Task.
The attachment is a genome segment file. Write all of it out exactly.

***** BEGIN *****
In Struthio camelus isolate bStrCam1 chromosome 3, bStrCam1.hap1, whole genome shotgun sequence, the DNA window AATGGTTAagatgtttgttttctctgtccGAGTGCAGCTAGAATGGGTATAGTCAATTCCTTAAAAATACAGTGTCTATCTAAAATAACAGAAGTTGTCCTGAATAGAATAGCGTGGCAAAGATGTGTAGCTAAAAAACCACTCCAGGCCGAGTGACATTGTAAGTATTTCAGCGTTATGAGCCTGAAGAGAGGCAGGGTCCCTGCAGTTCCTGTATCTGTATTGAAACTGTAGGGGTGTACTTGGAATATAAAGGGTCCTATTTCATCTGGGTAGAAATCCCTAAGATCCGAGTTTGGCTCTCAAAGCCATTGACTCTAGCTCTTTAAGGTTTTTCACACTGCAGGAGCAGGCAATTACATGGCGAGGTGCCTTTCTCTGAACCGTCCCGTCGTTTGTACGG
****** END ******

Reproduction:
In Struthio camelus isolate bStrCam1 chromosome 3, bStrCam1.hap1, whole genome shotgun sequence, the DNA window AATGGTTAagatgtttgttttctctgtccGAGTGCAGCTAGAATGGGTATAGTCAATTCCTTAAAAATACAGTGTCTATCTAAAATAACAGAAGTTGTCCTGAATAGAATAGCGTGGCAAAGATGTGTAGCTAAAAAACCACTCCAGGCCGAGTGACATTGTAAGTATTTCAGCGTTATGAGCCTGAAGAGAGGCAGGGTCCCTGCAGTTCCTGTATCTGTATTGAAACTGTAGGGGTGTACTTGGAATATAAAGGGTCCTATTTCATCTGGGTAGAAATCCCTAAGATCCGAGTTTGGCTCTCAAAGCCATTGACTCTAGCTCTTTAAGGTTTTTCACACTGCAGGAGCAGGCAATTACATGGCGAGGTGCCTTTCTCTGAACCGTCCCGTCGTTTGTACGG